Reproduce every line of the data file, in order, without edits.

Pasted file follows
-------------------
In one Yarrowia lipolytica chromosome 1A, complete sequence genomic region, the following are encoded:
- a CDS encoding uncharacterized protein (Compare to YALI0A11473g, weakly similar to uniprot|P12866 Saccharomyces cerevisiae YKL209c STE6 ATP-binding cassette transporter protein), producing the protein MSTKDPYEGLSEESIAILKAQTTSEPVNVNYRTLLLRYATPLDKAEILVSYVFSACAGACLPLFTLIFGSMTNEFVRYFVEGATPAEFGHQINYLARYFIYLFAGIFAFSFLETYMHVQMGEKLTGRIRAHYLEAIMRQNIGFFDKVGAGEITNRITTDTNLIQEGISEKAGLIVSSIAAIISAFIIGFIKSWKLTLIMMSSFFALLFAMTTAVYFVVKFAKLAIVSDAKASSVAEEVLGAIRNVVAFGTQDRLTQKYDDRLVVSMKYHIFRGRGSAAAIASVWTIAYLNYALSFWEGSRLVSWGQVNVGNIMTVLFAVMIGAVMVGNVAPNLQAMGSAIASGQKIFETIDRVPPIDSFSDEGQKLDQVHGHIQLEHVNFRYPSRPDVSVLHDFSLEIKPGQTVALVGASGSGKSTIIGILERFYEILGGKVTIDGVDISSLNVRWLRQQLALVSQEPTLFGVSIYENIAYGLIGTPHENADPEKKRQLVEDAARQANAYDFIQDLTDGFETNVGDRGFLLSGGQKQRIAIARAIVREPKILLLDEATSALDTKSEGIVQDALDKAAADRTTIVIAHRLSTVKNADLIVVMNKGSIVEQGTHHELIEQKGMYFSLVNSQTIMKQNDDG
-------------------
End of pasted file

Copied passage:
In one Yarrowia lipolytica chromosome 1A, complete sequence genomic region, the following are encoded:
- a CDS encoding uncharacterized protein (Compare to YALI0A11473g, weakly similar to uniprot|P12866 Saccharomyces cerevisiae YKL209c STE6 ATP-binding cassette transporter protein), producing the protein MSTKDPYEGLSEESIAILKAQTTSEPVNVNYRTLLLRYATPLDKAEILVSYVFSACAGACLPLFTLIFGSMTNEFVRYFVEGATPAEFGHQINYLARYFIYLFAGIFAFSFLETYMHVQMGEKLTGRIRAHYLEAIMRQNIGFFDKVGAGEITNRITTDTNLIQEGISEKAGLIVSSIAAIISAFIIGFIKSWKLTLIMMSSFFALLFAMTTAVYFVVKFAKLAIVSDAKASSVAEEVLGAIRNVVAFGTQDRLTQKYDDRLVVSMKYHIFRGRGSAAAIASVWTIAYLNYALSFWEGSRLVSWGQVNVGNIMTVLFAVMIGAVMVGNVAPNLQAMGSAIASGQKIFETIDRVPPIDSFSDEGQKLDQVHGHIQLEHVNFRYPSRPDVSVLHDFSLEIKPGQTVALVGASGSGKSTIIGILERFYEILGGKVTIDGVDISSLNVRWLRQQLALVSQEPTLFGVSIYENIAYGLIGTPHENADPEKKRQLVEDAARQANAYDFIQDLTDGFETNVGDRGFLLSGGQKQRIAIARAIVREPKILLLDEATSALDTKSEGIVQDALDKAAADRTTIVIAHRLSTVKNADLIVVMNKGSIVEQGTHHELIEQKGMYFSLVNSQTIMKQNDDG